The detected isotopes of barium, strontium and lanthanum would be created in the core of a nuclear reactor, which produces energy by splitting uranium atoms in a chain reaction. These isotopes would have been released if a core exploded, says Claire Corkhill, a nuclear scientist at the University of Sheffield, UK.
Any damage an explosion might have caused to the reactor core would probably have led to the release of radioactive iodine and caesium, says Marco Kaltofen, a nuclear scientist at the Worcester Polytechnic Institute and the environment investigation firm Boston Chemical Data Corp, both in Massachusetts. An uncorroborated report in The Moscow Times on 16 August said that local doctors had traces of caesium-137 in their muscle tissue. And a Norwegian nuclear authority detected an unexplained spike in radioactive iodine-131 almost 700 kilometres away in Svanhovd after the blast. But this could be from another source: iodine-131 can be released in small quantities during the production of radionuclides for medical purposes, says Corkhill.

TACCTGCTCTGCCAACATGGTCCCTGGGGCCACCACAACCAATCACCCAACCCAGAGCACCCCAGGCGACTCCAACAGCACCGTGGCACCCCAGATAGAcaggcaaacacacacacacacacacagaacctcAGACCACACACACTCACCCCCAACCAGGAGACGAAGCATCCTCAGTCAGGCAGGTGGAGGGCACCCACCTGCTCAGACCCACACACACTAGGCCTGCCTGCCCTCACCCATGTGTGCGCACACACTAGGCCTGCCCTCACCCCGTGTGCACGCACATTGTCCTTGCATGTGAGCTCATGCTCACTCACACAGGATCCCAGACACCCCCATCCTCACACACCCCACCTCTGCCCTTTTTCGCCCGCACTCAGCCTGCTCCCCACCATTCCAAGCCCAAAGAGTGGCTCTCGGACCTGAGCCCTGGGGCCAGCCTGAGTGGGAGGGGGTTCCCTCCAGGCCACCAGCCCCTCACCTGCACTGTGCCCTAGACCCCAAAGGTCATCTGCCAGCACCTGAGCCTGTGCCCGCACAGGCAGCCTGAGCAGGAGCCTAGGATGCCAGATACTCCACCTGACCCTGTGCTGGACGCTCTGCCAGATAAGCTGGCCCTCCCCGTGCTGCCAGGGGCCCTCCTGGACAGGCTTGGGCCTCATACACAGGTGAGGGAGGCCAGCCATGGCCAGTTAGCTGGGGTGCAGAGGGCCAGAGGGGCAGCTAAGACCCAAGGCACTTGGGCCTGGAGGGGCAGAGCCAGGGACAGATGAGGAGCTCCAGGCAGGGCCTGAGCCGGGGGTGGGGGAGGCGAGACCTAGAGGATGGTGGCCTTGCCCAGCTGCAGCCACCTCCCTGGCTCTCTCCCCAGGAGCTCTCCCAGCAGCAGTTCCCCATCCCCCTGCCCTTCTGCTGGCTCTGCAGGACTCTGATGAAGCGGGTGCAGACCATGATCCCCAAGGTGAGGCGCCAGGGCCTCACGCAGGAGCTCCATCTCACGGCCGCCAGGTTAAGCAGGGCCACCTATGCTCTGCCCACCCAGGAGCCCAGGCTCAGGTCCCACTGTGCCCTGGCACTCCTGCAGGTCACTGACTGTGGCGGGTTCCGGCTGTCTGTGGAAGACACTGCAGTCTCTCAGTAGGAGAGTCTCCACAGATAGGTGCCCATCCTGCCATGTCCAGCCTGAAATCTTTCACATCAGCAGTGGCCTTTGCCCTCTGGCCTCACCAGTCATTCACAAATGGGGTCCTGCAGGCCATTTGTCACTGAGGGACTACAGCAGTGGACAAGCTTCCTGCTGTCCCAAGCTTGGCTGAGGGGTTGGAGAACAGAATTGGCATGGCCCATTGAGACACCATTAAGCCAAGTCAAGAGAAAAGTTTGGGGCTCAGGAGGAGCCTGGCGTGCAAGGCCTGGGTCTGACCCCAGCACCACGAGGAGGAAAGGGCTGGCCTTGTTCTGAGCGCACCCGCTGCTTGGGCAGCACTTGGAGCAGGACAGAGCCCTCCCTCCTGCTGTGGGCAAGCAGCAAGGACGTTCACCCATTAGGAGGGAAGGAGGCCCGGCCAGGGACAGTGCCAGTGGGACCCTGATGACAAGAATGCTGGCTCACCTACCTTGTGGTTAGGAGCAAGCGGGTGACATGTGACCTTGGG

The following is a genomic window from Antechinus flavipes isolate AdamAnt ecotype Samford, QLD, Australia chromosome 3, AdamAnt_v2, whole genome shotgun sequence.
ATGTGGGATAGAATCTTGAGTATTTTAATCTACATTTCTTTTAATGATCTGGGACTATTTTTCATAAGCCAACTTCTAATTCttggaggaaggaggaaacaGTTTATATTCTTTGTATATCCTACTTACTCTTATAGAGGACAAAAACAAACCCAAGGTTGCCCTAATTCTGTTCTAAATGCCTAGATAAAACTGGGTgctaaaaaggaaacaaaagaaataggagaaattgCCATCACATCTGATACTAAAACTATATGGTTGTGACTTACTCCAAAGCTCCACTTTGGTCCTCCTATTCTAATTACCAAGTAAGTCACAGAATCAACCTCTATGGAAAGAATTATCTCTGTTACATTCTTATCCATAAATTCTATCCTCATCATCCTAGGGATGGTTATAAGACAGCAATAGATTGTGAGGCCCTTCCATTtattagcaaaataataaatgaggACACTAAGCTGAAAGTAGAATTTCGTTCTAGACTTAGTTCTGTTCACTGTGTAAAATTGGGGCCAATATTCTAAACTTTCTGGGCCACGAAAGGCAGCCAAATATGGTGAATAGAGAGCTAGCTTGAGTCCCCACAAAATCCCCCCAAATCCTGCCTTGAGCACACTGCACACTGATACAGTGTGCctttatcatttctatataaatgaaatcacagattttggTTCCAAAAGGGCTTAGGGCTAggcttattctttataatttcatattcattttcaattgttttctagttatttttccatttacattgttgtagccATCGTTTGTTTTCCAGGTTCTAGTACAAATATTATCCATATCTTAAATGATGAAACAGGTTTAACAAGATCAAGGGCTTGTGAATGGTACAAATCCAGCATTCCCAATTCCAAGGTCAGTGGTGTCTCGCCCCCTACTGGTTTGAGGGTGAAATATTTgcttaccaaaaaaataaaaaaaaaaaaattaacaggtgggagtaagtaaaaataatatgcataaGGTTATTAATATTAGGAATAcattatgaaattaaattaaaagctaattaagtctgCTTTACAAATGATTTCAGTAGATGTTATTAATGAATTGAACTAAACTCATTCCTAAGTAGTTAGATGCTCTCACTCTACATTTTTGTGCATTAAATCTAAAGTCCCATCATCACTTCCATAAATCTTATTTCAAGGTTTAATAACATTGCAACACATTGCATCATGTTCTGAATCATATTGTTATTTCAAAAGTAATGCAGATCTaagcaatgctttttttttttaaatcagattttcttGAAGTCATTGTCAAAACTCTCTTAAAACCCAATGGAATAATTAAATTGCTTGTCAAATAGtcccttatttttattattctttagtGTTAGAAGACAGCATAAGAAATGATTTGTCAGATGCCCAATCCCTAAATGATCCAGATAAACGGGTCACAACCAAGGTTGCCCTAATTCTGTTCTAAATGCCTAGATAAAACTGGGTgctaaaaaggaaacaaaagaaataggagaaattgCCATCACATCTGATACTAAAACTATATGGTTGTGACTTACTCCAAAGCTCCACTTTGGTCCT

Boris Zhuikov, head of the Laboratory of Radioisotope Complex at the Institute for Nuclear Research of the Russian Academy of Sciences in Moscow, has an alternative explanation. His calculations show that if an explosion damaged the housing of a nuclear reactor, rather than the core, and caused a leak of radioactive noble gases — which are a product of fission — then by the time the nuclei reached the detector in Severodvinsk they would have decayed to leave precisely the isotopes observed.